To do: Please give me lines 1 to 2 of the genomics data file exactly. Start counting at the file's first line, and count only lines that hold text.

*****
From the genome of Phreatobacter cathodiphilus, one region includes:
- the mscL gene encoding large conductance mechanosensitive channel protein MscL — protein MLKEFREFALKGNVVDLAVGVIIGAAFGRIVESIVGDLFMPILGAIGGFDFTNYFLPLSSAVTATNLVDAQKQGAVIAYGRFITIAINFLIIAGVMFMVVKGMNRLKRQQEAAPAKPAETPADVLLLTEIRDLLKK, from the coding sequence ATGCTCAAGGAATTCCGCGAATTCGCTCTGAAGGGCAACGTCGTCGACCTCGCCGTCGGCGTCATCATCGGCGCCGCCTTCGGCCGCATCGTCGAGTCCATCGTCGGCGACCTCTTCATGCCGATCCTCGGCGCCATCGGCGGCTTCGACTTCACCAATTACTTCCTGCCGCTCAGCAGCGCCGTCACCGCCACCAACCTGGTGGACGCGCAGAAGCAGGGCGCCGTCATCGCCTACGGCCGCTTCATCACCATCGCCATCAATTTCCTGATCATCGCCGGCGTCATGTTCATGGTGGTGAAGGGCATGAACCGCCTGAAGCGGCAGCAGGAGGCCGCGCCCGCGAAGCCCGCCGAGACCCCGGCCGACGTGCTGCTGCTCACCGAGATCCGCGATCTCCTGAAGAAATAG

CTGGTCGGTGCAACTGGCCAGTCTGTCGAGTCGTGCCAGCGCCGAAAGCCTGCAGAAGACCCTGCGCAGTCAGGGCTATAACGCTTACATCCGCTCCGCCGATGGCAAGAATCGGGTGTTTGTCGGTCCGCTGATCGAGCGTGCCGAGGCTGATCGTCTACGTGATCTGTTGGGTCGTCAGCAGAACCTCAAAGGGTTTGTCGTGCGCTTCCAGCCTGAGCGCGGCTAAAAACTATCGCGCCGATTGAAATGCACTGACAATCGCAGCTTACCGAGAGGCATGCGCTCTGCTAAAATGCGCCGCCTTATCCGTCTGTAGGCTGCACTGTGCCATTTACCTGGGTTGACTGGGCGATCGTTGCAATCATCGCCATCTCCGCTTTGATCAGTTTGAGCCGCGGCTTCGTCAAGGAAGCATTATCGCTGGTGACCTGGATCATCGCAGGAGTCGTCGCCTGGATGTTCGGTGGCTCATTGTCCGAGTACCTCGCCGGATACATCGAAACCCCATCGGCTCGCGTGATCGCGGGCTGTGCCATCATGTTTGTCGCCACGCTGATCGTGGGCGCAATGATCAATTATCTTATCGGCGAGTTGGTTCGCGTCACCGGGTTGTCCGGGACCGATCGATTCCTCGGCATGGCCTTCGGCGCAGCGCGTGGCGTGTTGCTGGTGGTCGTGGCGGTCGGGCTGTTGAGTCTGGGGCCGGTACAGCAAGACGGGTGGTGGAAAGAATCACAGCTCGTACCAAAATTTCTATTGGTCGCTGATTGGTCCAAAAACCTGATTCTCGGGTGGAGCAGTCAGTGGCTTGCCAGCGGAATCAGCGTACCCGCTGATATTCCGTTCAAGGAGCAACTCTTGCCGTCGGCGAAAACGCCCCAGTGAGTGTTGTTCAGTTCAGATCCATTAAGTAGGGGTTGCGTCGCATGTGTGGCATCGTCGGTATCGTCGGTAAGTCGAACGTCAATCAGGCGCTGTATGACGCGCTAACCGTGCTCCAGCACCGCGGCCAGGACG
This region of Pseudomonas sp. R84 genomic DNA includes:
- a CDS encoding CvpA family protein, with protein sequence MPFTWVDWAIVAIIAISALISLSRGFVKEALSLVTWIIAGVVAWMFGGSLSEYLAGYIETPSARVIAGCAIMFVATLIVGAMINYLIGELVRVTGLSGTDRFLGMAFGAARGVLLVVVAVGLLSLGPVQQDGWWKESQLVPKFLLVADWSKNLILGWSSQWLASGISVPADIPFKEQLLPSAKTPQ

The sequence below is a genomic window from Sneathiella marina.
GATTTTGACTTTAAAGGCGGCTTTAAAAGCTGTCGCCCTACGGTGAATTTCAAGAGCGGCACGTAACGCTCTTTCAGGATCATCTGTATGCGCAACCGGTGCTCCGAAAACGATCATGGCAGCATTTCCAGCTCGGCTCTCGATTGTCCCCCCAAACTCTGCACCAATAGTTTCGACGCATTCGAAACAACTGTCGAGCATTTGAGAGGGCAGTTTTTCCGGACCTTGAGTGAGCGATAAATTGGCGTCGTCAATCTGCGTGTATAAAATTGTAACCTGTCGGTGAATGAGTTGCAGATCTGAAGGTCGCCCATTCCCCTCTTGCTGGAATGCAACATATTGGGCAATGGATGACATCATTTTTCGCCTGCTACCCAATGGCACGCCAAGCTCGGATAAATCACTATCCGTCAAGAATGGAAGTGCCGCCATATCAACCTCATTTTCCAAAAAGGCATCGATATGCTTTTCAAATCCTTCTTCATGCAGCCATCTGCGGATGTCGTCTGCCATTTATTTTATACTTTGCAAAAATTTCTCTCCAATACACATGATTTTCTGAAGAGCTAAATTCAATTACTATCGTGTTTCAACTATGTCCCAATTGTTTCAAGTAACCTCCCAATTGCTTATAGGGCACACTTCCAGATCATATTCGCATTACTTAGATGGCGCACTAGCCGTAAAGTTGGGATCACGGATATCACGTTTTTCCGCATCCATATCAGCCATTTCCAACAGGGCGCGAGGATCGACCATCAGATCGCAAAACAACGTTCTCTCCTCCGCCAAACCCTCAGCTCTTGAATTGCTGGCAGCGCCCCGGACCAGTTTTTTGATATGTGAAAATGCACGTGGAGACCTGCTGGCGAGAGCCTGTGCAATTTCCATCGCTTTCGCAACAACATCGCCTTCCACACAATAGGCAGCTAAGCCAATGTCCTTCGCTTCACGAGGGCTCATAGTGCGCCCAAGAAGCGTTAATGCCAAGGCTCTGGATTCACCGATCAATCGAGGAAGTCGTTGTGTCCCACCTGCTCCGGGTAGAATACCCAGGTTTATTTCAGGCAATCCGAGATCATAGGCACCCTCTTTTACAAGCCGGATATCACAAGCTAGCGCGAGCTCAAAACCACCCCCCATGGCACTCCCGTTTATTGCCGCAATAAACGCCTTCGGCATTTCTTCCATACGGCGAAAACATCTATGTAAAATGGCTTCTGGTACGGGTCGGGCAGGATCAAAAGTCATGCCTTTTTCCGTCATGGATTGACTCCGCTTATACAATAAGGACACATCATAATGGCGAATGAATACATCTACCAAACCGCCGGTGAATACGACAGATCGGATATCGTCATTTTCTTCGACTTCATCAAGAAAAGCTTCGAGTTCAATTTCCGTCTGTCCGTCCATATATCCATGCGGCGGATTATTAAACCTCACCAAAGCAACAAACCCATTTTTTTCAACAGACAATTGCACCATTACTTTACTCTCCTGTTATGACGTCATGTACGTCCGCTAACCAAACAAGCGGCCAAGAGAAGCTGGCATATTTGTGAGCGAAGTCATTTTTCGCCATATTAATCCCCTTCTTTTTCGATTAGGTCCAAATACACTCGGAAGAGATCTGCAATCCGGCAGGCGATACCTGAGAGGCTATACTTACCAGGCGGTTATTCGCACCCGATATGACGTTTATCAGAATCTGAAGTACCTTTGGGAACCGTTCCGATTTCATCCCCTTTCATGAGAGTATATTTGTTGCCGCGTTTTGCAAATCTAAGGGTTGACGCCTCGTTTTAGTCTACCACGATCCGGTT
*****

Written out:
From the genome of Phreatobacter cathodiphilus, one region includes:
- the mscL gene encoding large conductance mechanosensitive channel protein MscL — protein MLKEFREFALKGNVVDLAVGVIIGAAFGRIVESIVGDLFMPILGAIGGFDFTNYFLPLSSAVTATNLVDAQKQGAVIAYGRFITIAINFLIIAGVMFMVVKGMNRLKRQQEAAPAKPAETPADVLLLTEIRDLLKK, from the coding sequence ATGCTCAAGGAATTCCGCGAATTCGCTCTGAAGGGCAACGTCGTCGACCTCGCCGTCGGCGTCATCATCGGCGCCGCCTTCGGCCGCATCGTCGAGTCCATCGTCGGCGACCTCTTCATGCCGATCCTCGGCGCCATCGGCGGCTTCGACTTCACCAATTACTTCCTGCCGCTCAGCAGCGCCGTCACCGCCACCAACCTGGTGGACGCGCAGAAGCAGGGCGCCGTCATCGCCTACGGCCGCTTCATCACCATCGCCATCAATTTCCTGATCATCGCCGGCGTCATGTTCATGGTGGTGAAGGGCATGAACCGCCTGAAGCGGCAGCAGGAGGCCGCGCCCGCGAAGCCCGCCGAGACCCCGGCCGACGTGCTGCTGCTCACCGAGATCCGCGATCTCCTGAAGAAATAG